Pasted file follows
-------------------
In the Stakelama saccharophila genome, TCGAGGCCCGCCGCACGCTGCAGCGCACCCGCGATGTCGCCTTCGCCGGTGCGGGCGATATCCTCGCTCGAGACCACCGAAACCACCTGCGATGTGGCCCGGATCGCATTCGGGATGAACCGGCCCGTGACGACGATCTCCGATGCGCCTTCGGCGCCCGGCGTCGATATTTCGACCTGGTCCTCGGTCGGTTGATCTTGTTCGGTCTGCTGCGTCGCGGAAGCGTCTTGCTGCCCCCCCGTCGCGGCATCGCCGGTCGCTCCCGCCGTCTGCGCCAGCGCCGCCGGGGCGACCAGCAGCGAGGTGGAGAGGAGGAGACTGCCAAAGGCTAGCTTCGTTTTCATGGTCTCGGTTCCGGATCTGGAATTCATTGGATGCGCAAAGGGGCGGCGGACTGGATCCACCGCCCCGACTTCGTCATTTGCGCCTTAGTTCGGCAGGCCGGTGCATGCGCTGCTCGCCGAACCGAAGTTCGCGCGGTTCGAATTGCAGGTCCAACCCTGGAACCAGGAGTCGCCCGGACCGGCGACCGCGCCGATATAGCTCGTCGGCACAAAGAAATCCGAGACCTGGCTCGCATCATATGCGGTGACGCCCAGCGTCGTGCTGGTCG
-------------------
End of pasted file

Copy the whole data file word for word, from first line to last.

In the Stakelama saccharophila genome, TCGAGGCCCGCCGCACGCTGCAGCGCACCCGCGATGTCGCCTTCGCCGGTGCGGGCGATATCCTCGCTCGAGACCACCGAAACCACCTGCGATGTGGCCCGGATCGCATTCGGGATGAACCGGCCCGTGACGACGATCTCCGATGCGCCTTCGGCGCCCGGCGTCGATATTTCGACCTGGTCCTCGGTCGGTTGATCTTGTTCGGTCTGCTGCGTCGCGGAAGCGTCTTGCTGCCCCCCCGTCGCGGCATCGCCGGTCGCTCCCGCCGTCTGCGCCAGCGCCGCCGGGGCGACCAGCAGCGAGGTGGAGAGGAGGAGACTGCCAAAGGCTAGCTTCGTTTTCATGGTCTCGGTTCCGGATCTGGAATTCATTGGATGCGCAAAGGGGCGGCGGACTGGATCCACCGCCCCGACTTCGTCATTTGCGCCTTAGTTCGGCAGGCCGGTGCATGCGCTGCTCGCCGAACCGAAGTTCGCGCGGTTCGAATTGCAGGTCCAACCCTGGAACCAGGAGTCGCCCGGACCGGCGACCGCGCCGATATAGCTCGTCGGCACAAAGAAATCCGAGACCTGGCTCGCATCATATGCGGTGACGCCCAGCGTCGTGCTGGTCG